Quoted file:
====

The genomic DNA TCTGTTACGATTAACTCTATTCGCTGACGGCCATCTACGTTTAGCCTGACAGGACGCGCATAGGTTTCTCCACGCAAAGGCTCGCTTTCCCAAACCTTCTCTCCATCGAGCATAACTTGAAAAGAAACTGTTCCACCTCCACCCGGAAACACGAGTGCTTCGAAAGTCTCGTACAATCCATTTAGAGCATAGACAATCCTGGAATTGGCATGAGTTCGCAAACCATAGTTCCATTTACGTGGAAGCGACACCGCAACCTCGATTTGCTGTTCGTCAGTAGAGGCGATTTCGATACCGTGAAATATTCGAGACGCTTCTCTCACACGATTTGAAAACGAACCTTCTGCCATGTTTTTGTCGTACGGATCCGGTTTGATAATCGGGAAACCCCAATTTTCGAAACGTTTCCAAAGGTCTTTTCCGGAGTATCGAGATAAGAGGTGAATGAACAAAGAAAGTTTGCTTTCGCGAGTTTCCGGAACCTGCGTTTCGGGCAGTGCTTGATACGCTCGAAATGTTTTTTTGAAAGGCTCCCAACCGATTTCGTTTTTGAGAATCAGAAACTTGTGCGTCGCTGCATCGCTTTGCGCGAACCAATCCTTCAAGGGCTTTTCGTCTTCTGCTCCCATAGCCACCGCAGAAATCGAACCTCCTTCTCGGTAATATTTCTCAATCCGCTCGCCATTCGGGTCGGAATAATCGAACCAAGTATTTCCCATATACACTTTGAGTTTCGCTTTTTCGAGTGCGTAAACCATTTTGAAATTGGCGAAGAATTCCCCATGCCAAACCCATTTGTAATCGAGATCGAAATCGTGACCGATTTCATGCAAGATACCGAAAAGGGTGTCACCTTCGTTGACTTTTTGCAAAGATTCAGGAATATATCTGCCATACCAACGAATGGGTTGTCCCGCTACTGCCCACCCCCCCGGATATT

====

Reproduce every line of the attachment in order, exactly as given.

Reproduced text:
The genomic DNA TCTGTTACGATTAACTCTATTCGCTGACGGCCATCTACGTTTAGCCTGACAGGACGCGCATAGGTTTCTCCACGCAAAGGCTCGCTTTCCCAAACCTTCTCTCCATCGAGCATAACTTGAAAAGAAACTGTTCCACCTCCACCCGGAAACACGAGTGCTTCGAAAGTCTCGTACAATCCATTTAGAGCATAGACAATCCTGGAATTGGCATGAGTTCGCAAACCATAGTTCCATTTACGTGGAAGCGACACCGCAACCTCGATTTGCTGTTCGTCAGTAGAGGCGATTTCGATACCGTGAAATATTCGAGACGCTTCTCTCACACGATTTGAAAACGAACCTTCTGCCATGTTTTTGTCGTACGGATCCGGTTTGATAATCGGGAAACCCCAATTTTCGAAACGTTTCCAAAGGTCTTTTCCGGAGTATCGAGATAAGAGGTGAATGAACAAAGAAAGTTTGCTTTCGCGAGTTTCCGGAACCTGCGTTTCGGGCAGTGCTTGATACGCTCGAAATGTTTTTTTGAAAGGCTCCCAACCGATTTCGTTTTTGAGAATCAGAAACTTGTGCGTCGCTGCATCGCTTTGCGCGAACCAATCCTTCAAGGGCTTTTCGTCTTCTGCTCCCATAGCCACCGCAGAAATCGAACCTCCTTCTCGGTAATATTTCTCAATCCGCTCGCCATTCGGGTCGGAATAATCGAACCAAGTATTTCCCATATACACTTTGAGTTTCGCTTTTTCGAGTGCGTAAACCATTTTGAAATTGGCGAAGAATTCCCCATGCCAAACCCATTTGTAATCGAGATCGAAATCGTGACCGATTTCATGCAAGATACCGAAAAGGGTGTCACCTTCGTTGACTTTTTGCAAAGATTCAGGAATATATCTGCCATACCAACGAATGGGTTGTCCCGCTACTGCCCACCCCCCCGGATATT